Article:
On Being a Film Producer

Most writers live very boring lives.

*sighs jealously*

In my very first posting on this site, I claimed to have had a colourful life as a spy, explorer, murderer, and film producer.  Students of Palmer irony will recognise this was largely a pack of lies; I’ve never done any of these exciting things!

Except, um, being a film producer.  Because, unlikely as it sounds, I actually am one.

This is, let’s face, a cool kind of a job,  and I’ve written about it before on this site.  I’ve blogged about going to Cannes; and I wrote about my trip to the American Film Market, in LA, and conceded that being a film producer is indeed a curious hobby for a science fiction novelist.   

The truth is -  producing a feature film is HARD.  And no matter how much effort you put in, there’s no guarantee of success. That’s why being a movie producer is not a job for a sane person.

Hence – I qualify!

At the moment though, rather to my surprise in fact, I find the process of getting a movie made is happening all around me. Co-producers. A director. A casting director.  Cinematographers reading the script.  Funding sources identified.  Casting discussions. It’s exciting as all hell and, let’s face it, it’s glamorous too. It’s much cooler than my real life as a nerdy (nay, one of the MOST nerdy!)  SF novelist.

Here’s a glimpse of the location for my movie, which is called Inferno:

This is an image of the steel works at Port Talbot – the visual inspiration for Ridley Scott’s opening sequence of Blade Runner (he was driving past on the M4 and saw THIS.)  And this is the mythic landscape for my film about murder, sex, love and gritty working class life in a Welsh seaport.

This is the kind of movie I’ve always wanted to make – it’s inspired by Double Indemnity and Body Heat and Chinatown and that whole noir tradition; and a passion for genre movies like those  is why I became a screenwriter.  But the film business is a extraordinary industry:  mad, criminal, incompetent, unfair, glorious, inspiring, and I LOVE IT.  And because it’s such a mad business, the only way to achieve your vision as a movie writer is to GET OUT THERE AND MAKE THINGS HAPPEN.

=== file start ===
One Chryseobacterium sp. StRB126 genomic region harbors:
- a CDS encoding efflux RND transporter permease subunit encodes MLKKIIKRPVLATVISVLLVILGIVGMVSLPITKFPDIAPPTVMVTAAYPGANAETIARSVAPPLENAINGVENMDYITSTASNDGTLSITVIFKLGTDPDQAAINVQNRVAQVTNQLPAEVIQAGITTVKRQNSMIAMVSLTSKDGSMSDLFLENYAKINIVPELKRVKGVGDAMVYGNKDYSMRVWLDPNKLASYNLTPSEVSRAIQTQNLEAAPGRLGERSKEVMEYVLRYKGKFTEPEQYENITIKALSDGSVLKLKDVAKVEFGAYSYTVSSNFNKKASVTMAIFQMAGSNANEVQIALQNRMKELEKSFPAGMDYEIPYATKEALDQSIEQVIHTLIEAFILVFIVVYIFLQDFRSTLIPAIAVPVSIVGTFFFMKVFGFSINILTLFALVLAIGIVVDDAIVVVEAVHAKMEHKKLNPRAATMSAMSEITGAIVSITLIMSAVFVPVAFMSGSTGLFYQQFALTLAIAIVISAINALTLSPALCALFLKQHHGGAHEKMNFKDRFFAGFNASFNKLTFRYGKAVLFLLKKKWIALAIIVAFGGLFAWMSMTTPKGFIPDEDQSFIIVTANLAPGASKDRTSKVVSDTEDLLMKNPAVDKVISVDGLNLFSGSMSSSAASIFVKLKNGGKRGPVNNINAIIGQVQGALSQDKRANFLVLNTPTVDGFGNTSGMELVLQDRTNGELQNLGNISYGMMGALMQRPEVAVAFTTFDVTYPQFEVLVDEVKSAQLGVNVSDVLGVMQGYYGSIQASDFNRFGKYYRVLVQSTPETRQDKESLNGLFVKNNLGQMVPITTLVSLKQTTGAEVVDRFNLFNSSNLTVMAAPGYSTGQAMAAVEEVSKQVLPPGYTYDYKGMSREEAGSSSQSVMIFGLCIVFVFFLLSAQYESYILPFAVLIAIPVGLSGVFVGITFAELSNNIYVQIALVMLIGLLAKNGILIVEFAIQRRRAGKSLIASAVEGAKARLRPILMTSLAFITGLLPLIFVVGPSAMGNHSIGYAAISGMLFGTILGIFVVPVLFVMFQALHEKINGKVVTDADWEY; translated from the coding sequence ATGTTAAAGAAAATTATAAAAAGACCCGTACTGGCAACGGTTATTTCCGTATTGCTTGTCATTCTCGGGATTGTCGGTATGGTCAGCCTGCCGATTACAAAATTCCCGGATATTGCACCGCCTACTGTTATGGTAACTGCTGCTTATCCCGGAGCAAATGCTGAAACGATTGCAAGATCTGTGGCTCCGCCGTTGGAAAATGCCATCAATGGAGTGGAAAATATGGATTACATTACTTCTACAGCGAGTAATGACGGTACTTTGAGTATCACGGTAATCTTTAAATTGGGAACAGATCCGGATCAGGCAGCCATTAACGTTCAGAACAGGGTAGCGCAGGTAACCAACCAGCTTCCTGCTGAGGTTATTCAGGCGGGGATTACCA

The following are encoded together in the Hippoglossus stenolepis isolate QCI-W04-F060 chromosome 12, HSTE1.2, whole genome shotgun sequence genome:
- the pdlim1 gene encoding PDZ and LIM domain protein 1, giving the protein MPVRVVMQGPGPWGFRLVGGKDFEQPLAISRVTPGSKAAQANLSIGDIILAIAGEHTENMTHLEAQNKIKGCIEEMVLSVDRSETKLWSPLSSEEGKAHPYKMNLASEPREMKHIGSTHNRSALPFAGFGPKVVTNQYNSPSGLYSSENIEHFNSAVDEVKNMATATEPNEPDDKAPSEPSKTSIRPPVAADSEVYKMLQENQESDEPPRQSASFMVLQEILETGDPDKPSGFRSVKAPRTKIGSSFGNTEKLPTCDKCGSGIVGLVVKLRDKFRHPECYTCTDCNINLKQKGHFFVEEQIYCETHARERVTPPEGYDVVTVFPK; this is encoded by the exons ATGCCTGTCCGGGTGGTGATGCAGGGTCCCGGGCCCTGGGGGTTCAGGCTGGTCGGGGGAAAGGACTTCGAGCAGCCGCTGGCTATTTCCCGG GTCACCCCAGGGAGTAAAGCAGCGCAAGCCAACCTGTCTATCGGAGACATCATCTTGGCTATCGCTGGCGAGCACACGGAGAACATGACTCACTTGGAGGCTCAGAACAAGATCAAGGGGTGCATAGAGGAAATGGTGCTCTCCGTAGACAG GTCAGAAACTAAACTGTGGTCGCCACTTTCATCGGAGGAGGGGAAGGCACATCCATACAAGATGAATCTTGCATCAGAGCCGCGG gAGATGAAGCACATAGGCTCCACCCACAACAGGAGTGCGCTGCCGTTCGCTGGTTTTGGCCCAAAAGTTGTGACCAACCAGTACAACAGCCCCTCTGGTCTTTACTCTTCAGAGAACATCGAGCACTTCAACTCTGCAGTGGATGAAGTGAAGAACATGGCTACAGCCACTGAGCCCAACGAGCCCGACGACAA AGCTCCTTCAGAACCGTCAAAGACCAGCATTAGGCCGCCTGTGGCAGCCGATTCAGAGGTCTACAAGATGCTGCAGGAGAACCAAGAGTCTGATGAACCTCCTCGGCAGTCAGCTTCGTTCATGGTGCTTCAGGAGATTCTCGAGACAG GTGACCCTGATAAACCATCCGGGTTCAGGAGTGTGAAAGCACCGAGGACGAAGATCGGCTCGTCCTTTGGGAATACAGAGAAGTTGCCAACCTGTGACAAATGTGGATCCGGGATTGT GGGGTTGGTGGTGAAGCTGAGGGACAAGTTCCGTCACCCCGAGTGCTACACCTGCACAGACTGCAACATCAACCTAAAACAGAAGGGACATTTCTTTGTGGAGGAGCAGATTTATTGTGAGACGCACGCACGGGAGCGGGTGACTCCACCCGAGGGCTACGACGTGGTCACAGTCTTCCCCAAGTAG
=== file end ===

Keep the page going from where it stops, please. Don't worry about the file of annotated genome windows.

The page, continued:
As a novelist – especially if you work for the wonderful Orbit Books (*creep* *creep* but I do mean it) (and hey guys – how about a hike on that last advance?) it’s much easier. The guys who run SFF publishing care; they are passionate; they take risks; they support creativity. 

In movies, however, it’s all about being a distributor, stealing all the  money off creatives, and spending it on lap dancers, champagne and coke.  NO GUYS! GIVE US THE MONEY, SO WE CAN MAKE REAL MOVIES! (And, er, if there’s any left over, I wouldn’t mind a glass of champagne?) 

I used the ‘V’ word – Vision – just now, and that  sounds a wee bit pretentious I know. But you really have to HAVE to have one, or indeed several, if you’re going to be a creative artist.  Obviously you have to listen, collaborate, accept that other people have valid points, take notes, etc etc etc.  But once you’ve done that: you must STICK TO YOUR VISION. 

My vision of Inferno is a lot to do with landscape, and a lot to do with myth. I mentioned the Ridley Scott story above – this is one of my pitches for the movie when talking to potential financiers.  And when I first read that story, in Empire magazine, I realised – this is my back yard - my home town -  and Ridley himself believes it’s a mythic landscape. So why don’t I do something with that?